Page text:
Cape Town is Really Not Bicycle-Friendly (Yet)
It’s not hard for any Dutch person, such as myself, to adjust to Cape Town. It’s substantially warmer and richer in nature than our own country. We’ll cope with the occasional safety concerns and learn to be a bit more patient spending two years of our lives at Home Affairs. However, not being able to cycle […]
It’s not hard for any Dutch person, such as myself, to adjust to Cape Town. It’s substantially warmer and richer in nature than our own country. We’ll cope with the occasional safety concerns and learn to be a bit more patient spending two years of our lives at Home Affairs. However, not being able to cycle around town is quite a rehabilitation for us…
We’re so accustomed to traveling by bicycle, we have actually mastered the ability to multitask on them. In Amsterdam, you can see a woman swerving through traffic with three children on her bicycle, six bags of groceries, calling on her mobile phone, adjusting her make-up and preparing a lamb stew whilst giving birth. In a rainstorm.
It’s the Dutch equivalent of an African woman balancing two lorries worth of items on her head. A craft some still don’t understand.
[quote_center]”As a cyclist, you are the goat among a herd of elephants.”[/quote_center]
Although cycling has been sneaking its way into Capetonian culture, it’s still the outsider of modes of transport. As a cyclist, you are the goat among a herd of elephants. More agile, but ready to be overseen and trampled to death. And a goat. So not very cool either.
I managed to buy myself a Dutch bike. A Sparta, that is. Took me quite a while to find. Firstly, there are a few bicycle shops in the city, and they all seem to sell the Ferrari’s of bicycles.
Seriously, we Dutchies are used to buying bicycles at around R600 (or a R100 from that guy at the back of train station ;). Here you can buy hydraulic suspended, aluminum bodied, bluetooth connected, heart-rate monitoring, ball-massaging, six-hundred geared superbikes, priced at 24,000 Rand. I kid you not.
They still get flat tires and, when a car hits you, you will still be cuddling the tarmac. For the price of a second-hand Polo.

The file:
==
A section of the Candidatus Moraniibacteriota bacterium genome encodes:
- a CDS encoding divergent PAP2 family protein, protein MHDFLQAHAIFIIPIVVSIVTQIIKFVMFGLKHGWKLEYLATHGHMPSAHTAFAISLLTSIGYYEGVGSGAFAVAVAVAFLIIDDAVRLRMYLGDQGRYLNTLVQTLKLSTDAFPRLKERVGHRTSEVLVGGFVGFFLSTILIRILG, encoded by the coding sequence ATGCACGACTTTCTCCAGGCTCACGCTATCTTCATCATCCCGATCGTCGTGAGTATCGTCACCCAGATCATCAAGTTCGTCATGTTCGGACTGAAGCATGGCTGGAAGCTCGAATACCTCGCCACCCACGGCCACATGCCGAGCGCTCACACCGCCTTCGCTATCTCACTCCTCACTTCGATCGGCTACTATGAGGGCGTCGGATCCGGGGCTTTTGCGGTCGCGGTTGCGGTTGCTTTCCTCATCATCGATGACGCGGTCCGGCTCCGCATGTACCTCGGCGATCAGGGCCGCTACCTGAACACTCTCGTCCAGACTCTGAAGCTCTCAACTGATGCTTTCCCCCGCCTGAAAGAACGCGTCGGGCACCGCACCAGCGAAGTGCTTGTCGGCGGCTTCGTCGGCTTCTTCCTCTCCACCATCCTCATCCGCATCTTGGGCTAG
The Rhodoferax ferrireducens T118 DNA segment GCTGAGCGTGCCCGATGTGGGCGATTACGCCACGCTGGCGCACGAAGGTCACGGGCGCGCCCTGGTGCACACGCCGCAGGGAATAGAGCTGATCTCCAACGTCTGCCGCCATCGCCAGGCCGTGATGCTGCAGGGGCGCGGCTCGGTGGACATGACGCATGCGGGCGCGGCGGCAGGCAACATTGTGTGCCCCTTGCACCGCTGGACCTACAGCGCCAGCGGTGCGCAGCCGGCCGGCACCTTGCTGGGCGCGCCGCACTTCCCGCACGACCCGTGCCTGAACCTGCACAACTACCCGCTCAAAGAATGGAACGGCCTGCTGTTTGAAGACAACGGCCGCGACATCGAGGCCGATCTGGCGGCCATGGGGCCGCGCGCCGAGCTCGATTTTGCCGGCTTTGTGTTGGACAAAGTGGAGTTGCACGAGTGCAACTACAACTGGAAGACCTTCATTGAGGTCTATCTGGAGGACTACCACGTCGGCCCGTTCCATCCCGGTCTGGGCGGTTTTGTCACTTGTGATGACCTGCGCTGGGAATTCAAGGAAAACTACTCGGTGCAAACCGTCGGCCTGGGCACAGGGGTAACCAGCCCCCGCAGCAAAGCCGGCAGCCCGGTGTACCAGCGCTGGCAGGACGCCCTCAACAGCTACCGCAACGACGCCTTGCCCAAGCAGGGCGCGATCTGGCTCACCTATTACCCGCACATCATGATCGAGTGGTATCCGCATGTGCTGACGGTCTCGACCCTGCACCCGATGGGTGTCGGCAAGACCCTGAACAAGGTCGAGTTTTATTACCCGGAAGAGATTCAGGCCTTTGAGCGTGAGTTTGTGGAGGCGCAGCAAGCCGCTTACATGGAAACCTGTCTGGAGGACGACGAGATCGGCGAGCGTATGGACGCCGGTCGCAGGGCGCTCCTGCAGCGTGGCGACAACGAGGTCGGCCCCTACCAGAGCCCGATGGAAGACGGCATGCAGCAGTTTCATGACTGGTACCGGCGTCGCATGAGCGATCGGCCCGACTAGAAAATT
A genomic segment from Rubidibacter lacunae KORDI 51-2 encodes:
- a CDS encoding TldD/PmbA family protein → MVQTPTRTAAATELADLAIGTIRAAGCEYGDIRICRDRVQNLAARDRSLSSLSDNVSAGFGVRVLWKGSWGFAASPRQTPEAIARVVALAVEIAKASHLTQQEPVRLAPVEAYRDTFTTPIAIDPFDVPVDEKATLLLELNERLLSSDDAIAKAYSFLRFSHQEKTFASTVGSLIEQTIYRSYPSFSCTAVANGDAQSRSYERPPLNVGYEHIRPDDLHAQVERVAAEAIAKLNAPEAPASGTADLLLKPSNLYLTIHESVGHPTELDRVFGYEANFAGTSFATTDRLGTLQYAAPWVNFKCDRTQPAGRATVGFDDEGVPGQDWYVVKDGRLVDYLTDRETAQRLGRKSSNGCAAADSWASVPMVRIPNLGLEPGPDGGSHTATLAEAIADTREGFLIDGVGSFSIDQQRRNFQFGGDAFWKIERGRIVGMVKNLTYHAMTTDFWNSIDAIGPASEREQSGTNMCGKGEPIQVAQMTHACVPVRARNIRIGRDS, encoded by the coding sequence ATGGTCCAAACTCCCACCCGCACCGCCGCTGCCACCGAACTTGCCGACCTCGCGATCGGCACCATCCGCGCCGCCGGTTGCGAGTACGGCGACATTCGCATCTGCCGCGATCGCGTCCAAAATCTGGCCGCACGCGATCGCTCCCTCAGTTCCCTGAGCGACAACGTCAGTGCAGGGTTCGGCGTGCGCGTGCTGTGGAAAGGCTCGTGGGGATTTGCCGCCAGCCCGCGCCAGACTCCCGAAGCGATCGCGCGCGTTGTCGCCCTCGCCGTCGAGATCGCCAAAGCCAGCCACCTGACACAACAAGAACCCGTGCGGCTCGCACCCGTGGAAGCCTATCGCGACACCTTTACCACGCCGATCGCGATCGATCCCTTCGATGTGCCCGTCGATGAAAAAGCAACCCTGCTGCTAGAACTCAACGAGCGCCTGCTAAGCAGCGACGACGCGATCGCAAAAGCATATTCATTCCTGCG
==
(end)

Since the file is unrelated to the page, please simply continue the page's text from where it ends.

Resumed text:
[quote_center]”I just wanted to cycle to the Kwikspar to get an avocado.”[/quote_center]
I asked for a normal road bike. The shop owner showed me a R8000 una-ball supporting Lance Armstrong machine. I wasn’t ready to conquer Mont Blanc. I just wanted to cycle to the Kwikspar to get an avocado.
I had to wander around Woodstock for a full day to find my Sparta. Eventually found it in a small place on Sir Lowry Road. The shop owner couldn’t get rid of it, he told me. Neglected, like a labrador puppy. The previous owner was, as expected, a Dutchie.
With the bike in great state, I’ve been cycling everywhere for more than a year. And it’s perfect. Yes, Cape Town is a little less flat than our nether lands, but the reward of cycling up to Kloof is the peaceful paddle-free race down Bree Street once you get there.
The Mother City is not bicycle friendly though, despite the astounding amount of cycling events. There are the usual races, like the Cape Argus or Pick ‘n Pay challenge, but also the Moonlight Mass at sunset and Naked Cycling for some awareness.
I’ll pass on the latter, as I can not imagine anything less comfortable than having my precious chorizo glued directly to my saddle.
The most bicycle friendly areas in town are the Green Point and Sea Point neighborhoods, with the occasional cycle paths. However, most of these paths are used by pedestrians or disappear at random spots. If you follow them blindly, you’ll either drive into a window shop, or straight into the Atlantic Ocean.
But it’s the cars that have to adjust as well.
Since I don’t dress up like Robocop like some cyclists, I prefer not to get bumped by a bakkie whilst doing my daily exercise. This still proves to be a challenge.
Aside from frequent cycling accidents happening in the city, cars don’t seem to understand cyclists. We get hooted at, cut off, pushed aside and yelled at. My friend got a soda can thrown at his head for cycling on the road, and the cycling paths in Bree Street have become substitute parking lanes and loading zones.
Being a cyclist in Cape Town is quite a challenge, and you have to be tough to gain the well-deserved trust on the road.
Like boat people (boat-ists?), cyclists also greet each other when they pass. Even the cool hydraulic ball-massaged robocop cyclists say hi to my out-of-place jean wearing vintage bicycle appearance.
Like a small minority, we keep convincing Cape Town is fit for bicycles, and more action is definitely needed to get there. Luckily, the city is enforcing more cycling initiatives to get us safely from A to B.
I haven’t missed my car for a day. Until it rains. Damn, a car could come in handy when it rains. Or when the Cape Doctor blows me and my bike into Signal Hill. That’s when a car would be really nice. Or for a little day trip to the Winelands. Jeez, cars are really handy. Moving along.
So when I eventually do find myself behind the wheel of a vehicle of comfort and laziness, you won’t find me parked in a cycling lane, or hooting your eardrums out, cutting you off, or throwing my trash in your face. That I can promise. Can you?